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Step Aside Mommy Porn, Amish Women in Bonnets Make for Instant Best-Sellers

Amish romance novels--christened "bonnet books" by the Christian publishers who sell them--sell hundreds of thousands of copies a year.

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“Everyone gathers around the table for the evening meal,” Oates said. “Life is first and foremost family-oriented, and the environment is one in which it’s perfectly natural to talk about God, about praying. Children are naturally obedient. They’re not running off to hang out with their friends. Of course, that’s not the way it really is in the Amish community – they have their own problems – but in these books everyone belongs to a close, tight-knit community, which is very appealing to women.

“The books are aspirational,” he added. “It’s the ‘I wish my family were like this’ kind of thing.”

They’re also a natural fit for marketing in the social media age. Sites like AmishReader.com and innumerable Facebook pages help devoted readers of Amish fiction get their “plain” fix. Loyal fans of Beverly Lewis, Wanda Brunstetter, Jerry Eicher and others can visit such sites for book excerpts, author interviews and blog posts, potato salad recipes, photographs, guides to Amish ways of life, and even movielike trailers for upcoming books.

In the trailer for Murray Pura’s The Wings of Morning, for instance, we’re told that Jude Whetstone and Lindayya Kurtz are “young, Amish, and deeply in love.” There’s a catch, of course. Jude falls hard for the newly invented flying machine and, to complicate matters further, it’s 1917 and World War I is raging in Europe. Amish communities are held in contempt by their “English” neighbors because they speak German and refuse to fight. When Jude and his brothers are rounded up and taken to a military base, Jude must make a decision – to fly or not to fly? To be shunned and lose Lindayya or to risk a harsh crackdown by the U.S. military?

You’ll have to read the bonnet book to find out.

Heavy is the head

If it seems strange to visit a website to read Amish fiction, consider that you can also get several Amish romance titles for your Kindle, including Sarah Price’s Fields of Corn, Teresa Ann Phillip’s Boppli in a Basket, and my personal favorite, Lisa Greer’s thriller, Blood on Her Bonnet. But it’s not really so strange after all. For the most part, the Amish do not read bonnet books. In fact, Jerry Eicher, a former member of an Ontario-based Amish community and one of the leading writers of Amish romances (as well as one of the few males working in the genre) said that, as far as he knows, Amish people pretty much despise the novels.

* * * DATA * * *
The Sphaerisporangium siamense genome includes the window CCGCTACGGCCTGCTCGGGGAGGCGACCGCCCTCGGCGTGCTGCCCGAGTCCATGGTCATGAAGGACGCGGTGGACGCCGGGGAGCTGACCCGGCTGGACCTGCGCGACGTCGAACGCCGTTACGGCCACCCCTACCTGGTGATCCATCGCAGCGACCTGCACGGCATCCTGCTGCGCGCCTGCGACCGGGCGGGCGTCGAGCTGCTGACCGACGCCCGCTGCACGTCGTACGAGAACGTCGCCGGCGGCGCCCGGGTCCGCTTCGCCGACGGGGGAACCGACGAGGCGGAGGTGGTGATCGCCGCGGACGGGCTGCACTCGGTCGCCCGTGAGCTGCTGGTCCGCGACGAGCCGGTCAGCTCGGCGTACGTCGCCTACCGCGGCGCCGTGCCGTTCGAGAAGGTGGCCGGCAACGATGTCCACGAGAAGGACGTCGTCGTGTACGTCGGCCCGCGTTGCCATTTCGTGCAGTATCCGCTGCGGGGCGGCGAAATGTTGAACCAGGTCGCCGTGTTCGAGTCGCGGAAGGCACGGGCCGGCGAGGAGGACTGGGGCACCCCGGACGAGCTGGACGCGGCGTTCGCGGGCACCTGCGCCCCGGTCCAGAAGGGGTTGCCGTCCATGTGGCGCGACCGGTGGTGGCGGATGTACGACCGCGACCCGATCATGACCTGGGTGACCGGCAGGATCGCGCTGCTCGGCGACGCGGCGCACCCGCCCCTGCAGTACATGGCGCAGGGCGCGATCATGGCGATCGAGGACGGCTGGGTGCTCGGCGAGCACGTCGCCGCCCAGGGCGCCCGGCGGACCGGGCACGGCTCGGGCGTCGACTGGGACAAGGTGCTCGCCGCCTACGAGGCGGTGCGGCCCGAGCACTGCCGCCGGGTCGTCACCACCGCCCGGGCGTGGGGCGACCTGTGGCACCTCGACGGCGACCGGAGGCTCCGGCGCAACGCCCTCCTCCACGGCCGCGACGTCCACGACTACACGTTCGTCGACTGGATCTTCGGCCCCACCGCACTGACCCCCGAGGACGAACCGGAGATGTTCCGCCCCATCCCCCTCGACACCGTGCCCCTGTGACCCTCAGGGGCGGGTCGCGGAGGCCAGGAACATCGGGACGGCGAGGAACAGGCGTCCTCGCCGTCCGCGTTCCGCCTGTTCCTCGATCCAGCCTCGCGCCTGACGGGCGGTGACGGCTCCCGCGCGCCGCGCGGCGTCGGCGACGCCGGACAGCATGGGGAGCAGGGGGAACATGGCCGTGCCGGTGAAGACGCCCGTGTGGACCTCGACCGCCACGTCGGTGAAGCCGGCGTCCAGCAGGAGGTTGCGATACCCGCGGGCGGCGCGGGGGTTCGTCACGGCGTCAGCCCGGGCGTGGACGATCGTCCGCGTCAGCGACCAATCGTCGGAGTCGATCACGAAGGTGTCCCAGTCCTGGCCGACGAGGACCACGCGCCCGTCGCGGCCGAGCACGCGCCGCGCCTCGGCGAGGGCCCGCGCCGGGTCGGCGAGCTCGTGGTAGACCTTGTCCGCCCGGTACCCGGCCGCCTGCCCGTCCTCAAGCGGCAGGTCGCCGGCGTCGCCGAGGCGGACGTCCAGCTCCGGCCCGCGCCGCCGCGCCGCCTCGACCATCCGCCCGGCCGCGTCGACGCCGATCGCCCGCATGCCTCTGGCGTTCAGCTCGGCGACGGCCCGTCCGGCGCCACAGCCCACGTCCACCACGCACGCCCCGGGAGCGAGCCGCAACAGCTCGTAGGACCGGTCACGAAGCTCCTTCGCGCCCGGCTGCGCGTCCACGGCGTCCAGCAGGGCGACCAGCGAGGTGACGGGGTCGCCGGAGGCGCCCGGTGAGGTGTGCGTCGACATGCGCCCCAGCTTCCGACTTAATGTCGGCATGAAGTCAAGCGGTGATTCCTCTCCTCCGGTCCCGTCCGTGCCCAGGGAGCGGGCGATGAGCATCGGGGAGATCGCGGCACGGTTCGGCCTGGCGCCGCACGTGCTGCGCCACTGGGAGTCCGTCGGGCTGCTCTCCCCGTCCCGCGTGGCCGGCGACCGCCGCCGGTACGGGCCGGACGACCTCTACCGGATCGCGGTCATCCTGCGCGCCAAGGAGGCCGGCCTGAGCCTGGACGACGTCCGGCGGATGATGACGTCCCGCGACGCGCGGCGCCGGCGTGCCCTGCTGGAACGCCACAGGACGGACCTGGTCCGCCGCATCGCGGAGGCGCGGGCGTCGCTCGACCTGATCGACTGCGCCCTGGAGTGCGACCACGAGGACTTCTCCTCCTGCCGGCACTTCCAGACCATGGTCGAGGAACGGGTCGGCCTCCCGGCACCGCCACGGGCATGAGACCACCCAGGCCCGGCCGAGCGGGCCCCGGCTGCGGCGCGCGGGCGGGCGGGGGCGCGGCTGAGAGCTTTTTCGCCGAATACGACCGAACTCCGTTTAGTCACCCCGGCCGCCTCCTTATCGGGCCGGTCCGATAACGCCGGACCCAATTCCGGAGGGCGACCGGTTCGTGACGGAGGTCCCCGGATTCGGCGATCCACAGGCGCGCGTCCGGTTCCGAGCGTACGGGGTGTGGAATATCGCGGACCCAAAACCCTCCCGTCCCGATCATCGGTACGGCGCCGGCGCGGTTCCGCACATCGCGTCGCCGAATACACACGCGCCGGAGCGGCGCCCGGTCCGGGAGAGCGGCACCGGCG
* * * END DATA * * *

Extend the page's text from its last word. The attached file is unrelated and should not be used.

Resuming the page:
“From what I’m finding, Amish people are pretty much all up in arms about this Amish fiction stuff,” he said. “They really just want to be left alone. That’s the strongest reason, I think. They don’t want people coming in and disturbing things.”

Eicher is the author of five Amish romance series, including the Rebecca books (Rebecca’s Promise, Rebecca’s Return, Rebecca’s Choice). He left his Amish community as a young man after the bishop discovered that he’d taken to reading Christian writers C.S. Lewis and George MacDonald. Eicher wasn’t willing to give up his reading habits and, knowing that by the rules of his particular sect’s “Ordnung” – each Amish community sets its own bylaws, often shaped by the relative leniency or harshness of the serving bishop – he wouldn’t be shunned by his family for joining the Mennonite faith, he and his wife, Tina, did just that.

Later, Eicher moved to Virginia and started a construction business, but he always wrote on the side. As a boy he’d won a writing contest sponsored by the Amish magazine A Young Companion and, while his winning entry had been about his adolescent spiritual awakening, he was familiar with the kind of love stories that typically ran in that publication. Like the Amish romance novels you’ll find at Christian bookstores, as well as Barnes and Noble, Walgreen’s, and Wal-Mart, they usually involved a young Amish woman’s search for love and a young Amish man’s decision, following rumspringa (literally “the running around years” in which “plain” youth are allowed to experiment with English life so as to make an informed decision about whether or not they want to be baptized in the Amish church), to settle down, marry said woman, and start a family.

 
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